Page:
Applause is a common behavior during simulation case learning sessions. Some simulation facilitators believe that this should not be allowed, arguing that it can mislead students when they make mistakes during simulation. This study was conducted to explore the opinions of students about spontaneous applause (initiated by the participants), as a habitual behavior in the simulation sessions, in the undergraduate and postgraduate nursing degrees.
A qualitative research study was conducted based on the content analysis of 7 focus groups composed of simulation students (N = 101, both undergraduate and graduate students). The participants were asked to conduct a debate about the following question: What is your opinion about the spontaneous applause given to participants by their peers at the completion of the scenario as they go to the debriefing, and why? An inductive method of content analysis was used to interpret the data.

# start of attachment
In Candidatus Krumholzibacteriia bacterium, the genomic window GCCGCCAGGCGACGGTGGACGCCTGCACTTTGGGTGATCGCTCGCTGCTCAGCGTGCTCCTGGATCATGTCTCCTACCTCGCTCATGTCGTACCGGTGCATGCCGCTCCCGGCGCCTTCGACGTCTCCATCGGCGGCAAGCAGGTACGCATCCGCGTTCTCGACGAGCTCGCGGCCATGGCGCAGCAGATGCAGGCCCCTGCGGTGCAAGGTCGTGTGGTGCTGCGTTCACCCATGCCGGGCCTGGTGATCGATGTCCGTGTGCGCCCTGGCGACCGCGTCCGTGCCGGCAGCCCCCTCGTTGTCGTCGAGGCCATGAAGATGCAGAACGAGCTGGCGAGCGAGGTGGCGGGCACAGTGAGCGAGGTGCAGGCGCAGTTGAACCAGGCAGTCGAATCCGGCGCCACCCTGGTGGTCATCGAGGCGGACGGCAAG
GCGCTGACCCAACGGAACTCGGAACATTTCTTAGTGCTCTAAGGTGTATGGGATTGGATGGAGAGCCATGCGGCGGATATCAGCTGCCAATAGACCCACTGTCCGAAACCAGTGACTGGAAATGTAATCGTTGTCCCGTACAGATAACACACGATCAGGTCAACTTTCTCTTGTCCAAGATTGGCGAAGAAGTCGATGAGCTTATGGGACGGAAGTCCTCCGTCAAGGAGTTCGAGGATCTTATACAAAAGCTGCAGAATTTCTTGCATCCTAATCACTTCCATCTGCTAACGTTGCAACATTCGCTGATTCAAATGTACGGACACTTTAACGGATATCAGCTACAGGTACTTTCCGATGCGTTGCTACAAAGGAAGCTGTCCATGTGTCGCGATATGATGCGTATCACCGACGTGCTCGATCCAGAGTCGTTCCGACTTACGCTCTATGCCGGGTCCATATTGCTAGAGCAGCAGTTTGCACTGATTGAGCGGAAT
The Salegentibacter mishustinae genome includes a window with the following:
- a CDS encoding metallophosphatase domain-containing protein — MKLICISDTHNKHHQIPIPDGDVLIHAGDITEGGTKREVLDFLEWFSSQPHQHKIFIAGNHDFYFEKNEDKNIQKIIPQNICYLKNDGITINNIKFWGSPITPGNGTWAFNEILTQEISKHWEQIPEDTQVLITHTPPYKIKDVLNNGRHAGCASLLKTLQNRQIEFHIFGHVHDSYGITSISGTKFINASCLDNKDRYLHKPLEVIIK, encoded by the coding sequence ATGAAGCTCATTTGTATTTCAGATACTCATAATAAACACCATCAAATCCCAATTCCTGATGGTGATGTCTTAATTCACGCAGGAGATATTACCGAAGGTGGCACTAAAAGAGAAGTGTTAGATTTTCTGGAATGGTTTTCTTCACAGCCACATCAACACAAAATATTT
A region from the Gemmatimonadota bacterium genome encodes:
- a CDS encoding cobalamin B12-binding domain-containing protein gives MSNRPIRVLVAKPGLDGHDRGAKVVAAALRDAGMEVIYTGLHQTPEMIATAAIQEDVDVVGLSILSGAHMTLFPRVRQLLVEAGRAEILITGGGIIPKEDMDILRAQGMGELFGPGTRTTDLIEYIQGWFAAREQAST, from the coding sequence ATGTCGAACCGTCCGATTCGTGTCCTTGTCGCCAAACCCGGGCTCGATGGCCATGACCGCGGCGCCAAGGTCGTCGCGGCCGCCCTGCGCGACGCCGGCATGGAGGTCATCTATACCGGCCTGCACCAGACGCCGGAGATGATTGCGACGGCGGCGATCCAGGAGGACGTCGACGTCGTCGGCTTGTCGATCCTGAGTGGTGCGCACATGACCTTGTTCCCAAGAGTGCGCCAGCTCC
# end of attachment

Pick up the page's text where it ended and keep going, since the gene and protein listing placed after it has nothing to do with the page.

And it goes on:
The majority considered applause as a sign of support; one student disapproved of the practice. For most participants, receiving spontaneous applause from their peers after finishing the simulation represented a spontaneous example of moral support that reduced the participants' stress.
Applause within the context of clinical simulation is a motivational act, which should not be repressed by the facilitator, as long as it is a spontaneous and genuine act by the participants once the simulation experience ends.